David Mach made a dramatic entry into the world of public art in 1983, when he used 6,000 car tires to construct a life-size replica of a Polaris submarine on the South Bank of the River Thames, near London’s Royal Festival Hall. That controversial work, created just after he graduated from the Royal College of Art and intended as a protest against the nuclear arms race, set the tone for his subsequent work with its deft and outsize handling of mundane materials. Mach grew up watching the construction and movement of huge oil rigs in his hometown of Methil, Scotland, so it seemed natural for him to work at scale (and in his smaller works to use mass-produced objects). Many of his massive projects, like Polaris, have been temporary. One of his most visible permanent works, Big Heids (1999), installed close to the M8 motorway between Glasgow and Edinburgh in what has become known as the “sculpture corridor,” pays tribute to the Lanarkshire steel industry. To put the undertaking into perspective, the three giant heads, made of steel tubes and mounted on upright shipping containers, measure 33 feet high each and tip the scales at 18 tons.
“Heavy Metal” (on view through March 25, 2023) brings together a number of Mach’s maquettes for public sculptures, some realized and others not. The painfully visceral Golgotha Maquette (2011), made from silver wire and steel, gives a good sense of the monumental version—Mach’s largest coat hanger work—which brought a contemporary pathos to the 14th-century Chester Cathedral when it was installed there in 2016. The bronze Temple at Tyre (1994–2020) reinterprets a temporary work constructed at Leith Docks near Edinburgh from more than 100 shipping containers and 8,000 car tires. The Darlington Train Maquette (1997–2020) is a small-scale bronze version of a 600-square-meter permanent work built in 1997 with almost 200,000 bricks (including a number of special bricks intended as bat housing). Mach’s train, modeled on the famous Mallard steam train, appears to be exiting a tunnel at speed, with smoke billowing behind. There is an extraordinary sense of movement and force—quite an achievement for what is, after all, a static sculpture.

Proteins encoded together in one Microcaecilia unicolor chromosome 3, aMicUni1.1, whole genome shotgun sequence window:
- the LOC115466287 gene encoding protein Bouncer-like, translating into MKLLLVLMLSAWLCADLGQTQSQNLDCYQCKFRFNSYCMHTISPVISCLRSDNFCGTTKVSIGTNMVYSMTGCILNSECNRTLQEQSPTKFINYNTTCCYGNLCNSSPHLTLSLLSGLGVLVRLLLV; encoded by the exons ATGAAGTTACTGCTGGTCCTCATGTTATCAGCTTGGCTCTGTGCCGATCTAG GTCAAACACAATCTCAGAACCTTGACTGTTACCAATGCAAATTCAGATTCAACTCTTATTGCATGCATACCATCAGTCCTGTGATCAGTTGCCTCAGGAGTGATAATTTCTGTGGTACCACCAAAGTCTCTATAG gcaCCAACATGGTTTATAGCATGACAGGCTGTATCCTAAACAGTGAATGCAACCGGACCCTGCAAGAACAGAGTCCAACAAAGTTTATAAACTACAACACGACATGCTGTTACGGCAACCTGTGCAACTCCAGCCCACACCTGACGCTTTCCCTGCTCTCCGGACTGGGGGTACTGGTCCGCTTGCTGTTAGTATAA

Among the show’s most recent maquettes are Love, Joy, Peace, & Happiness, It Takes Two (Second Version), and Easy Caryatid, all from 2023. Love, Joy, Peace, & Happiness is formed from a number of miniature Volkswagen camper vans, the signature vehicle of the free-spirited traveler. It Takes Two (Second Version) offers the witty scenario of a bright green shipping container held aloft by two sumo wrestlers. Despite the diminutive scale, the straining figures convey a real sense of the incredible weight they are lifting. A strong woman forms the center of Easy Caryatid (2023), Mach’s take on the classical trope of the female figure as architectural support. In his interpretation, the figure does not stand; instead, she sits atop two upended shipping containers, bearing the weight of a third container on her bent shoulders and neck.
There is nothing conventional about Mach’s materials, and nothing understated about his methods. He is repeatedly drawn to the industrial scale of shipping containers, which serve as building blocks for what he calls “heavy-duty architecture.” Indeed, they feature in his designs for Mach 1 (an art gallery to be built in Edinburgh Park), a library for Antioch University in Damascus, and a giant sculpture for Chiswick Roundabout in London—all represented in “Heavy Metal” by large models. The boldness and energy running through March’s works are so palpable in these maquettes that it’s not difficult to imagine their impact at full scale. Imaginative, thought-provoking, and frequently playful, Mach’s work shows what is possible when we push the boundaries of public art.